Gaby Lukas from the novel, Takakush, serves the Lithuanian goddess of fire Gabija. The first of February is her feast day. On that day, they bake a special loaf of bread to honor her and her Christian aspect, Saint Agota. Notice the traditional woodcut of the saint on the left is stand in front of a house carrying bread on a platter.
To celebrate, they divide the finished bread among members of the household and place leftovers along beams and behind pictures of ancestors and holy figures for additional protection. I don’t know how they keep the mice away.
Ancient Lithuanians offered bread to Gabija to protect their home from catching fire. A loaf on the roof stopped lighting from striking the home and a loaf buried in the foundation of a new house protected it from burning down. The placed bread consecrated to Gabija in a vehicle or luggage before taking a long trip. Mothers give it to their sons, heading off to war. A farmer attached the bread to their plow shafts on the first day of plowing to prevent the crops from burning. Offering Bees some stimulated the production of honey. Carrying bread in a handkerchief while taking a hike protected from snake bite and attaching it to a cow’s horn to encouraged milk production. Wash sores with water soaked in Gabija’s bread to aid healing. It’s very useful stuff.
Should all this fail and the building still catches fire, here is a backup plan. Run around the building three times while holding the holy bread over your head, then throw it in the middle of the flames. Gabija should take pity on you and the fire will go out. But don’t forget to call 911, just in case.
Happy Gabija’s Day. Here is a recipe to help your observance.
Ruginė Duona, Lithuanian Dark Rye
Starter (Raugas) Ingredients
Store in a glass jar in a warm place for there days. Mix every 12 hours. It will bubble and smell yeasty.
2 bowls (small and large)
9” x 12” bread pans (lined with parchment paper)
Takakush is available on Amazon at http://tiny.cc/TakakushNovel.
In ancient China there once was a monster name Nianshou (年快). Most of the time he lived deep in the sea and bothered no one until each New Year’s Eve.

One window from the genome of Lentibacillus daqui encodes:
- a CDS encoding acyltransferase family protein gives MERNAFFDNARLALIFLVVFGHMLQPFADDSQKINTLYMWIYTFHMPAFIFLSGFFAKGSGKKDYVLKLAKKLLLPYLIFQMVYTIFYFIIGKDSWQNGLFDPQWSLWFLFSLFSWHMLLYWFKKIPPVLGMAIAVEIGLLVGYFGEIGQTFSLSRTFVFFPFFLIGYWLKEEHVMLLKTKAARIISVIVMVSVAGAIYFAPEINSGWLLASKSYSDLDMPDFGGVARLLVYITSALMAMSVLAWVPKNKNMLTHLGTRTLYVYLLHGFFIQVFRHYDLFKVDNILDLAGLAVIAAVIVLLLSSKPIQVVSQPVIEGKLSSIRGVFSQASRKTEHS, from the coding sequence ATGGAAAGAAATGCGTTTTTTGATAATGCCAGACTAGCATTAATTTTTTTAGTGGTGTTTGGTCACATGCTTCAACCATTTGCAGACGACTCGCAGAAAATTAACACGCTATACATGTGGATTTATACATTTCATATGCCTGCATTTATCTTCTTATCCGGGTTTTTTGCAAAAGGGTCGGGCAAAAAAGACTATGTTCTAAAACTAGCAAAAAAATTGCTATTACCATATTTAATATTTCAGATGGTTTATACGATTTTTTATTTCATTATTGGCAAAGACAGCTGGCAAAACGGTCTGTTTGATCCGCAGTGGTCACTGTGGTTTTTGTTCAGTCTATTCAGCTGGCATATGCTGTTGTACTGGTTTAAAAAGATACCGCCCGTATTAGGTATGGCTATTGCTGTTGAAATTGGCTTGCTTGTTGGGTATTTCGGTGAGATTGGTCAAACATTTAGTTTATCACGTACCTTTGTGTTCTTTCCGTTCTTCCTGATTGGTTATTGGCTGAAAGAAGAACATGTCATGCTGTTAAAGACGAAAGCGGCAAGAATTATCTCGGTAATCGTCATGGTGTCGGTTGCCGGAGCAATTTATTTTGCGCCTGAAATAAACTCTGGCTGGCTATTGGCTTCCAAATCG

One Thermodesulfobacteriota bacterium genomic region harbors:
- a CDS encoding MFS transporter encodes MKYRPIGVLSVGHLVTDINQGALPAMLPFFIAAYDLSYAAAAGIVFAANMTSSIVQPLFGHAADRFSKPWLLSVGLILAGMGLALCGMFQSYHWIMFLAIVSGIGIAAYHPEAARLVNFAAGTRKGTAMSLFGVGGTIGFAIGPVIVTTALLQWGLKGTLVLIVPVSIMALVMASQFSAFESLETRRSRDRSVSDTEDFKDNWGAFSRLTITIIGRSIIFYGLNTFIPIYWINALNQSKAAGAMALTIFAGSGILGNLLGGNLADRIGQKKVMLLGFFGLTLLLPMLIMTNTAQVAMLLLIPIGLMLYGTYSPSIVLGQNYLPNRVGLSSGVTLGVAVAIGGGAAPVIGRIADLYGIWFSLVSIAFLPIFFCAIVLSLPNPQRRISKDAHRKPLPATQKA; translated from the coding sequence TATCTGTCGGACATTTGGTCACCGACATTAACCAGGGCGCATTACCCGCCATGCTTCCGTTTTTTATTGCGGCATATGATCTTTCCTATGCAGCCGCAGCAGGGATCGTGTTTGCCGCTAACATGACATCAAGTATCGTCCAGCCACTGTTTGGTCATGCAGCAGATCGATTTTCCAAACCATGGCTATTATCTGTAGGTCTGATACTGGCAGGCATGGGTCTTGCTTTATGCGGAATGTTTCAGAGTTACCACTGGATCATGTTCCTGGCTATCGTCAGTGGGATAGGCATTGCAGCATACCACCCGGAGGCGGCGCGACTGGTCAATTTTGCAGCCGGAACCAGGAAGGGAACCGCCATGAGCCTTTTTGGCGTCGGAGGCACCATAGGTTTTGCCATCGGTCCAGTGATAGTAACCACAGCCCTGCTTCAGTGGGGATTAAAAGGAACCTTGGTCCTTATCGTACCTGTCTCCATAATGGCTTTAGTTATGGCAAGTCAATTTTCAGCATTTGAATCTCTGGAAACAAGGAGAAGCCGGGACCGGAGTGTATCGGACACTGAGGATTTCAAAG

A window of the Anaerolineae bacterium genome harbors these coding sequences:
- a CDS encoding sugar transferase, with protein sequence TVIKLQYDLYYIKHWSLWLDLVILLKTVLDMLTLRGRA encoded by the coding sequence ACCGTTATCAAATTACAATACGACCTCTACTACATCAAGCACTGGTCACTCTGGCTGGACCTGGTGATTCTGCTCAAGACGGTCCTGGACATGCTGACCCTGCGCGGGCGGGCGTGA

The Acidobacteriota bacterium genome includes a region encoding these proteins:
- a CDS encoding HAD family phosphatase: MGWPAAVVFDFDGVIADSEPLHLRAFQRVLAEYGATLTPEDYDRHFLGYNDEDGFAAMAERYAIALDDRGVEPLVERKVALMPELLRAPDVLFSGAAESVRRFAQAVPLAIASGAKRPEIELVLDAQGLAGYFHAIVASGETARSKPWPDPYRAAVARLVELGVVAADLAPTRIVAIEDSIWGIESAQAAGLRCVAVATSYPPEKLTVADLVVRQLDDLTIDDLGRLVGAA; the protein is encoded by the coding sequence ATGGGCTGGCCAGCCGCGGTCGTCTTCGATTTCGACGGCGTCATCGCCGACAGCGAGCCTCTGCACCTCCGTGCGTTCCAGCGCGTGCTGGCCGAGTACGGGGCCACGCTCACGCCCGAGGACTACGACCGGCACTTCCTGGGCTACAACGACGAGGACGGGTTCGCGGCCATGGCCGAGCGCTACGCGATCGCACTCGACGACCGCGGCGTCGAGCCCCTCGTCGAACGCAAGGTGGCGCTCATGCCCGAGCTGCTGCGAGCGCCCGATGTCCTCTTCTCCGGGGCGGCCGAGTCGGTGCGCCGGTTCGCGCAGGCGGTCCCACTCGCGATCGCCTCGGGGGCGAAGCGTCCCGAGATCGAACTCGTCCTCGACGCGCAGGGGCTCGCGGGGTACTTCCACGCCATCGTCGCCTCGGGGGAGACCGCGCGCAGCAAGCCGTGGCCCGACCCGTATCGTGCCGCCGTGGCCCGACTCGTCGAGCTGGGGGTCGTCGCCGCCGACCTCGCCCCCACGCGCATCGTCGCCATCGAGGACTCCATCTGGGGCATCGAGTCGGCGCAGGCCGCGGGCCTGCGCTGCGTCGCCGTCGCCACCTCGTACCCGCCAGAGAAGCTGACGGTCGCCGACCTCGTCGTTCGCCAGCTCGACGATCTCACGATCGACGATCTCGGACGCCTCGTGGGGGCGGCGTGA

At midnight on that one night, Nianshou crept on shore to destroyed nearby villages and eat all the villagers and livestock. Fearing for their lives, the people fled to the mountains for safety.
One year, all the people in the village were packing up to leave. An old beggar with long silver hair and beard, sharp black eyes, and a long walking stick limped into town.
“Where are you going?” he asked a man shuttering his doors and window. The man didn’t answer so the stranger moved on.
Farther down the street, the beggar met a young mother and her children carrying bundles to a cart. “Why are you packing to leave here?” he asked. But they were too busy to chat, so he moved on once more.
The silver-haired man stopped in front of a tidy little cottage.
The granny came out the front door and saw the man in the middle of the street with a smile on his face. “Why are you standing there and not leaving town?” she asked.
He looking around and shrugged his shoulders.
“Aren’t you afraid of Nianshou’s sharp fangs and horns?”
The stranger stroked his long white beard, chuckled, and shook his head. “No, I’m not afraid,” he said. “Leave me a bowl of rice, let me stay in your home for one night, and in exchange I will protect your all property from destruction.”
The granny argued with him. “It’s foolish to stay, come with me.” She pleaded and begged but he wouldn’t change his mind.
Near sunset, the woman gave up and left for the mountains alone.
When midnight came and the new year arrived, Nianshou attacked the village, roaring and slashing with his horn. The horrible beast was having a grand time until he arrived at the grandmother home. Instead of being boarded up, a hundred candles burned in all the window.
Someone is home, fresh meat. Nianshou giggled and licked his lips while spittle ran down his chin.
The monster charged the door, then froze in place. Red paper flags in all the doors and windows flapped and fluttered in the wind.
Nianshou stared at the strange sight, and a low growl rose from his throat.
Bang. The door burst open, and the dressed in a dressed all in read and banging a gone, the beggar jumped out. He picked up a firecracker, lit it on a candle and threw it. The projectile exploded in the monster’s face. Nianshou jumped back into a crouch.
The stranger roared with laughter and holding another firecracker slowly raised his arm.
The monster Nianshou screamed and fled into the night.